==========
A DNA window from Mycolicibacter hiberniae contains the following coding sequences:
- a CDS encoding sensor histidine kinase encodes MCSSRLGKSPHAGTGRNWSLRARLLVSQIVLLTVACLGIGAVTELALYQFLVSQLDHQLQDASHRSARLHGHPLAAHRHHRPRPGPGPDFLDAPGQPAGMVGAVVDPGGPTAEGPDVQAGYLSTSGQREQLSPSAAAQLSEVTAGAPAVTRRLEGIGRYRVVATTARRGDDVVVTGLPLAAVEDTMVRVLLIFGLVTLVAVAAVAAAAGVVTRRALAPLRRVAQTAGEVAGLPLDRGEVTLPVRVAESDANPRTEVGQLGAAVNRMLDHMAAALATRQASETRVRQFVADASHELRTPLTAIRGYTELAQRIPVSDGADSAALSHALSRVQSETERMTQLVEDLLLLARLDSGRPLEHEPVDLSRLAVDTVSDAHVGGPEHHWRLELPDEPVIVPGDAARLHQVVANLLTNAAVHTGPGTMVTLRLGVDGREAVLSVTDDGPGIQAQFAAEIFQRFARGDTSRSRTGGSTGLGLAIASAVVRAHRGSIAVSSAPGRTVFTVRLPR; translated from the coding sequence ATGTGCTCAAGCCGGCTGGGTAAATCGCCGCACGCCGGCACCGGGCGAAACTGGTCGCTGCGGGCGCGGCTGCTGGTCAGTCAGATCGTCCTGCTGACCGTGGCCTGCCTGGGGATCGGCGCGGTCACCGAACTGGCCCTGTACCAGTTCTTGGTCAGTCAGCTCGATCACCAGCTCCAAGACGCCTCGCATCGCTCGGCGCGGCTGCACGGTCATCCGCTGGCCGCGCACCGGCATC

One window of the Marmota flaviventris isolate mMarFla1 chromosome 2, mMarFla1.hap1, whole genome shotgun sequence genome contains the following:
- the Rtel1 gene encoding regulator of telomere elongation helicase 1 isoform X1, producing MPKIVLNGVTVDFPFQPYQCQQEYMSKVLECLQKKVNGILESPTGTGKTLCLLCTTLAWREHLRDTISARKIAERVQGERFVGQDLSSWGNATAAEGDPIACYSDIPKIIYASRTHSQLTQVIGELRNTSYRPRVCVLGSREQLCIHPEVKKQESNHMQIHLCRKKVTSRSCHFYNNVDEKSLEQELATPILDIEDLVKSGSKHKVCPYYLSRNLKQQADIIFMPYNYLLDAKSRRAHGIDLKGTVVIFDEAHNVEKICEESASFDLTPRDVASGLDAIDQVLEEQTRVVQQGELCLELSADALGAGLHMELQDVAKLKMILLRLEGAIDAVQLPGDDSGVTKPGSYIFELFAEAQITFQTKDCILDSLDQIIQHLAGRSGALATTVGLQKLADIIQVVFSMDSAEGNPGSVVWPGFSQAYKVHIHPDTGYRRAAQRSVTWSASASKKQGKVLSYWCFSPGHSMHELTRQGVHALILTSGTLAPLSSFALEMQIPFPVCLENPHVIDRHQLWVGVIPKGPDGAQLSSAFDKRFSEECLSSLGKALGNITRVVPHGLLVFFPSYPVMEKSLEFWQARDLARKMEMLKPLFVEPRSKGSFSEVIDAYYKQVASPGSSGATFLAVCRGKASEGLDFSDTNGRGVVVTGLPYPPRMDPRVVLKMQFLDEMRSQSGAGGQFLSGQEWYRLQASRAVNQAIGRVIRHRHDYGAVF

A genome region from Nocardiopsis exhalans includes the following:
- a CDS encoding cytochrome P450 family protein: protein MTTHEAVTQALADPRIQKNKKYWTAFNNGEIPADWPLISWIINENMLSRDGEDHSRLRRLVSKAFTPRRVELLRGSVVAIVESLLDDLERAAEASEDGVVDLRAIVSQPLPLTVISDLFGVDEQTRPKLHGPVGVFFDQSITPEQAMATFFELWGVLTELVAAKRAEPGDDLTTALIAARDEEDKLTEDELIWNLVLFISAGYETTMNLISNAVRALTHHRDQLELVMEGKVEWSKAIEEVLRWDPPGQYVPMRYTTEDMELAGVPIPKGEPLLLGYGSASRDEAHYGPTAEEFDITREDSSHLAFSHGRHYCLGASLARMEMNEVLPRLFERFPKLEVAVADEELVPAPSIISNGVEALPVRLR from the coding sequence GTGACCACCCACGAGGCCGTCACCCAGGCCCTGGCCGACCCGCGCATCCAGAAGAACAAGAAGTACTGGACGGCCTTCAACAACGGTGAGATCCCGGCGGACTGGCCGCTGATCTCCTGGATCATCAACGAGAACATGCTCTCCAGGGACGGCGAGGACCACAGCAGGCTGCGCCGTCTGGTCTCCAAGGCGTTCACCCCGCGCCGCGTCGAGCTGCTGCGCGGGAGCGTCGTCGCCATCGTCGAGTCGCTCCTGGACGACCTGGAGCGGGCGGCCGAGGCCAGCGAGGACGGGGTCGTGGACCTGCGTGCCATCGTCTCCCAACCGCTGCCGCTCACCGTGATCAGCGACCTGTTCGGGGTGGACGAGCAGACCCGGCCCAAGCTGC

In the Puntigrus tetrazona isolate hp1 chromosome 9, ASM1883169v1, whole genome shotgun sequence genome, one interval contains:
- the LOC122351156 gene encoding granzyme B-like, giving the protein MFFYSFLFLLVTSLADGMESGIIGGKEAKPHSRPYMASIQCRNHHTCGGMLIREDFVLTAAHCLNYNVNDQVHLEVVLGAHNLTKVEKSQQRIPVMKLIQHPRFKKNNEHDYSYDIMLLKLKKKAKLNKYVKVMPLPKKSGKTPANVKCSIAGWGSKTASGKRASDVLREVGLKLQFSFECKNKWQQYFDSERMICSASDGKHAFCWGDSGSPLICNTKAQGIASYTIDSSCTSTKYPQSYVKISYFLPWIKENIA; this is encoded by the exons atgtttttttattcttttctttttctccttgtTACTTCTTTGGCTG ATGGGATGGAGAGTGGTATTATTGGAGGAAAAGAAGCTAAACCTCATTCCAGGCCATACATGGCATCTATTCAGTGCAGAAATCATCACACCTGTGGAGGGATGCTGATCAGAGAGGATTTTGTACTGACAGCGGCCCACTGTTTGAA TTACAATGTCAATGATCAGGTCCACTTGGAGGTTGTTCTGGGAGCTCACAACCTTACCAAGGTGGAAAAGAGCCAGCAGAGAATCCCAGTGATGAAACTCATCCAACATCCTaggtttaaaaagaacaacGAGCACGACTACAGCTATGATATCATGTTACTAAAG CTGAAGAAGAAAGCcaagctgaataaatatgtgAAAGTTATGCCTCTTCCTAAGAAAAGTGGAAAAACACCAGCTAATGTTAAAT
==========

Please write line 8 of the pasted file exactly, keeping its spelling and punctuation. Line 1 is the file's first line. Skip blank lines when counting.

- the LOC122351156 gene encoding granzyme B-like, giving the protein MFFYSFLFLLVTSLADGMESGIIGGKEAKPHSRPYMASIQCRNHHTCGGMLIREDFVLTAAHCLNYNVNDQVHLEVVLGAHNLTKVEKSQQRIPVMKLIQHPRFKKNNEHDYSYDIMLLKLKKKAKLNKYVKVMPLPKKSGKTPANVKCSIAGWGSKTASGKRASDVLREVGLKLQFSFECKNKWQQYFDSERMICSASDGKHAFCWGDSGSPLICNTKAQGIASYTIDSSCTSTKYPQSYVKISYFLPWIKENIA; this is encoded by the exons atgtttttttattcttttctttttctccttgtTACTTCTTTGGCTG ATGGGATGGAGAGTGGTATTATTGGAGGAAAAGAAGCTAAACCTCATTCCAGGCCATACATGGCATCTATTCAGTGCAGAAATCATCACACCTGTGGAGGGATGCTGATCAGAGAGGATTTTGTACTGACAGCGGCCCACTGTTTGAA TTACAATGTCAATGATCAGGTCCACTTGGAGGTTGTTCTGGGAGCTCACAACCTTACCAAGGTGGAAAAGAGCCAGCAGAGAATCCCAGTGATGAAACTCATCCAACATCCTaggtttaaaaagaacaacGAGCACGACTACAGCTATGATATCATGTTACTAAAG CTGAAGAAGAAAGCcaagctgaataaatatgtgAAAGTTATGCCTCTTCCTAAGAAAAGTGGAAAAACACCAGCTAATGTTAAAT